But now the Sports School has broken Montfort’s stranglehold on the national schools crown, despite Montfort’s efforts to further strengthen its team after the North Zone tournament by recruiting a China-born shuttler from Maris Stella (see above report).

And I am glad this win has taken place in a sport whose national governing body has also been shamefully over-reliant on foreign talent over the past decade.

Such is the Singapore Badminton Association’s poor regard for the ability of local shuttlers that they even disbanded one of their development squads – made up of locals – in January this year because they felt that these youngsters would never be as good as the foreign-born shuttlers in the national team (see previous report here).

Sadly, I don’t think this achievement by the Sports School will have any impact on the thinking of the people who run the SBA. Still, the win is a wonderful vindication of the abilities of our local-born shuttlers.

Great job, guys, and a big thank you, from the bottom of my heart.

Yours in sport

Singapore Sports Fan

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A reminder of the value of my passport in Singapore sports

The report:

This report appeared in today’s edition of The Straits Times:

Zhang ‘sacked’ by SBA

(The Straits Times, 24 Mar 2011)

By Jonathan Wong

NATIONAL shuttler Zhang Beiwen has paid the price for her string of disciplinary problems.

The 20-year-old, who has been serving a suspension since Jan 5 – the second time in six months the Singapore Badminton Association (SBA) has punished her – was informed by the association that her contract, which expires next Thursday, will not be extended.

‘It was not renewed,’ Zhang confirmed to The Straits Times last night. ‘I have a lot of thoughts about this decision but I don’t want to talk about it… There’s no use talking about it.’

Officials at the SBA declined to comment when contacted yesterday.

Zhang’s latest punishment arose after an alleged falling-out with singles chief coach Luan Ching, who felt that she had again defied his orders by breaking curfew over the New Year period.

Described in the past as a ‘problematic player’, Zhang was subsequently dropped from the national squad and barred from all training sessions since the start of the year.

Last May, she had received a three-month suspension without pay for displaying a poor attitude in training and tournaments, and for failing to carry out instructions from her coach.

The China-born Zhang came to Singapore in 2003 under the Foreign Sports Talent scheme and took up citizenship in 2007 when she was part of the Singapore squad that clinched a team bronze at the World Youth Championships.

But in April 2008, she walked out on the national team to play for various clubs in countries like Malaysia and Taiwan.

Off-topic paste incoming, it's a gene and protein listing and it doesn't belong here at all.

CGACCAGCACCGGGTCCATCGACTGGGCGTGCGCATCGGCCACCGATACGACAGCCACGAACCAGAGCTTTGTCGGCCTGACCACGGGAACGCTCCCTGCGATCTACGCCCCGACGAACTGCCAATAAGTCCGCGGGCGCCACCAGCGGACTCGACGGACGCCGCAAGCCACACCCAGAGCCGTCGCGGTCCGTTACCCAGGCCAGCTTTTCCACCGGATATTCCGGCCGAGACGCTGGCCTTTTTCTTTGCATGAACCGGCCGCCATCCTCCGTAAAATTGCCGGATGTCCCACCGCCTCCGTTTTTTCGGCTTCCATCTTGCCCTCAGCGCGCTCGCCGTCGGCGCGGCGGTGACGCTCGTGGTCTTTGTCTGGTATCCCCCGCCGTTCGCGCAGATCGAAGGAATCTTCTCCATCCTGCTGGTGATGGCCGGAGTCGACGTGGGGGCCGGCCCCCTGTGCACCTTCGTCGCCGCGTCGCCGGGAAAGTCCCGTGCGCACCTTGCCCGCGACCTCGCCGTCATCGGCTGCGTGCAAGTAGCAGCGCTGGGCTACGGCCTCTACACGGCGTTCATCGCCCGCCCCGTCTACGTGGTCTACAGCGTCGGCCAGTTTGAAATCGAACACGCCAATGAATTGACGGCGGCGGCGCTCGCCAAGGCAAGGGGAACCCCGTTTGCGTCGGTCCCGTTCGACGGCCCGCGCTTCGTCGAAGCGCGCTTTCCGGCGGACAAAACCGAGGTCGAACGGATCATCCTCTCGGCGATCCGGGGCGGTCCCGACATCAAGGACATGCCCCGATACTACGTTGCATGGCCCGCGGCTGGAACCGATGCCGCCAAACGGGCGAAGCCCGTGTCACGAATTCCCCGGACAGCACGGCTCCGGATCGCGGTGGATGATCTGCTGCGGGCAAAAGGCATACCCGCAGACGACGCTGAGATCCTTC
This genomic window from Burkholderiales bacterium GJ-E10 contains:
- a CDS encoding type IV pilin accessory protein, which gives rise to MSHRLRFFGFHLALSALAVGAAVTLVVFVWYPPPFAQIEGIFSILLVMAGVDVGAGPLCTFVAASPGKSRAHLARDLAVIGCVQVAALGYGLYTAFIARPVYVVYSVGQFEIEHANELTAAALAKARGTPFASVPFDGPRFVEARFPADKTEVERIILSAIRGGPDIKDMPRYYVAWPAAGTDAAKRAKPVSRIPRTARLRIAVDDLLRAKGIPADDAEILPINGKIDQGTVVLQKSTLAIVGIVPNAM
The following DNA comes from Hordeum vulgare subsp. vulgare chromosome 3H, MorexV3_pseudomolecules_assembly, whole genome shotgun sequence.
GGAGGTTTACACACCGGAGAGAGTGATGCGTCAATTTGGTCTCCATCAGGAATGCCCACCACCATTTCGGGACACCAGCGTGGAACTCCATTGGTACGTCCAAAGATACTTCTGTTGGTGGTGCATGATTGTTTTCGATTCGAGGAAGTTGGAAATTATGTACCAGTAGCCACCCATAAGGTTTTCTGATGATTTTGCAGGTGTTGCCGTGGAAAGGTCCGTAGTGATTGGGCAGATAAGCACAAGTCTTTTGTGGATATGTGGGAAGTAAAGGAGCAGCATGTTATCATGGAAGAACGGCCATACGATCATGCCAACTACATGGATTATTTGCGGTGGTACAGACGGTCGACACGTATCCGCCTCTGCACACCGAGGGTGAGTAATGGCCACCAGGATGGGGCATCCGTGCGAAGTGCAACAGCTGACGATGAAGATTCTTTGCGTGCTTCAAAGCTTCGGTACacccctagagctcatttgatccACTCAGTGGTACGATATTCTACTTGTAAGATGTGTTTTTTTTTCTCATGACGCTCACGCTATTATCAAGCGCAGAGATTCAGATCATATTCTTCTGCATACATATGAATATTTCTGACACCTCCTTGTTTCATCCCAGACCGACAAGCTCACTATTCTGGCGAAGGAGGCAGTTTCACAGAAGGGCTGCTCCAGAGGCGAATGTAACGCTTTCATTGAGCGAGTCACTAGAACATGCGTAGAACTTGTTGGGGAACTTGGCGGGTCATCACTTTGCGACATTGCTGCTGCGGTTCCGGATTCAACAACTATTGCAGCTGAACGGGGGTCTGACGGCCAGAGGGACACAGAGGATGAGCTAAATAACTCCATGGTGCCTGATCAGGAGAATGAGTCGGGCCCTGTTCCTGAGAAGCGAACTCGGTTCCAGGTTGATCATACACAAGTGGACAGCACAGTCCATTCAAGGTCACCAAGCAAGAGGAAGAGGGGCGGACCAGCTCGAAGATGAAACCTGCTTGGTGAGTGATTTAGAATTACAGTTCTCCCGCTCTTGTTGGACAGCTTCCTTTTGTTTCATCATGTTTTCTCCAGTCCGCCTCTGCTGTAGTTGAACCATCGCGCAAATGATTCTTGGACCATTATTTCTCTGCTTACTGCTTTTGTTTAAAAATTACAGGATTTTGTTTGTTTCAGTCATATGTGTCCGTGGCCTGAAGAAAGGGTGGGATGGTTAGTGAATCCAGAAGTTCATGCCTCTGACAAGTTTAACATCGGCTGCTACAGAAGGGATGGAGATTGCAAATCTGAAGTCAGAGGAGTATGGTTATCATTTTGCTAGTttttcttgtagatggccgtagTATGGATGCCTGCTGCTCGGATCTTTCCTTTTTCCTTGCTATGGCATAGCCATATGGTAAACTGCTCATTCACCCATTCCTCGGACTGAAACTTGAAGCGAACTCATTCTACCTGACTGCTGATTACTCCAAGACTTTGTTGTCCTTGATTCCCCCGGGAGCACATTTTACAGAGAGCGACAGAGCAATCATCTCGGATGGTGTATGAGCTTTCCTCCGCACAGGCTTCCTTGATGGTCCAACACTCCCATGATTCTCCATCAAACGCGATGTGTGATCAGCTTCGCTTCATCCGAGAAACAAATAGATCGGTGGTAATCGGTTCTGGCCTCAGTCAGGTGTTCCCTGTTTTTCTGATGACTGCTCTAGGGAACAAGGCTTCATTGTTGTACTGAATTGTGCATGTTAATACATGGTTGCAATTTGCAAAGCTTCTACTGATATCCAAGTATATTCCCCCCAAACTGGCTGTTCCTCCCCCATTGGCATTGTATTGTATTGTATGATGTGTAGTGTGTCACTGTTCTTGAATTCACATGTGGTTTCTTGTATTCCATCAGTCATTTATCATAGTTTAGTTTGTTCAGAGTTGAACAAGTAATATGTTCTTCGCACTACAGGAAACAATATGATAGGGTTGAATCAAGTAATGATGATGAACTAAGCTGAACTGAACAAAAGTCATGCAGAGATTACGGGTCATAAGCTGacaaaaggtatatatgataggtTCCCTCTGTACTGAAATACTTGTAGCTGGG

She was eventually persuaded to return seven months later and made her South-east Asia Games debut in December 2009, helping Singapore to a team bronze medal.

Once the country’s highest-ranked women’s singles player at world No. 28 last year, she was a notable absentee from the Republic’s team sheet at both the Malaysian Open and Korea Open in January and also the prestigious All-England Championships earlier this month.

Her ranking, however, has since dropped to No. 74, making her the lowest-ranked shuttler in the SBA stable that include compatriots Gu Juan (No.32), Fu Mingtian (42), Chen Jiayuan (48) and Xing Aiying (59).

But her ability on the badminton courts is unquestioned. At the Hong Kong Open last December, her last competitive outing, she took a set off then-world No. 1 Wang Xin of China before losing in three games.

While her chequered past has been well documented, Zhang’s future remains murky. When asked if she intends to stay in Singapore or return to China, she was again evasive.

‘I’m still thinking about it, nothing is confirmed yet,’ she said.

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My thoughts:

What are the chances of the sacked Zhang Beiwen going back to China?

Very high, I suspect, especially if she does not have any other academic or coaching qualifications to help her to make a living in Singapore.

And when she does, another red Singapore passport will be thrown into a rubbish bin because the athlete no longer has a need for it.

I am not blaming Zhang in this instance. If she has no family here, she will have no choice but to leave.

Her case reminds me of how throwers Du Xianhui and Zhang Guirong had to leave Singapore for China in 2006 after being dropped by the Singapore Athletics Association.

But in the past decade, we have also witnessed other FSTs who left Singapore on their own accord soon after getting their citizenship.

Three immediately spring to mind:

* Zhang Xueling (table tennis), who became a citizen in 2001 but left in 2007 to get married in China after winning a string of Commonwealth and SEA Games titles;

* thrower Dong Enxin who went AWOL in 2007 after getting his citizenship in 2001; and

* Xiao Luxi (badminton) who quit in 2004, a year after getting her citizenship, to go back to China because she was burnt out.

And what about the six hockey players from China who were recruited for the national women’s team back in the early years of the new millennium? I hear most have since returned to their country of birth after things did not pan out.

And I am sure there will be more examples to come in the coming years.

Bottom line: this is what the blessed Foreign Sports Talent scheme has effectively reduced our Singapore citizenship to — a cheap bauble easily given away to foreign-born athletes, most of whom, in turn, will easily cast it aside when they no longer have any use for it.

My deepest thanks to all these national sports associations who actively recruit foreign-born athletes to fill their national squads, for helping me to realise just how cheap my citizenship can be.

I am grateful, really I am.

Yours in sport

Singapore Sports Fan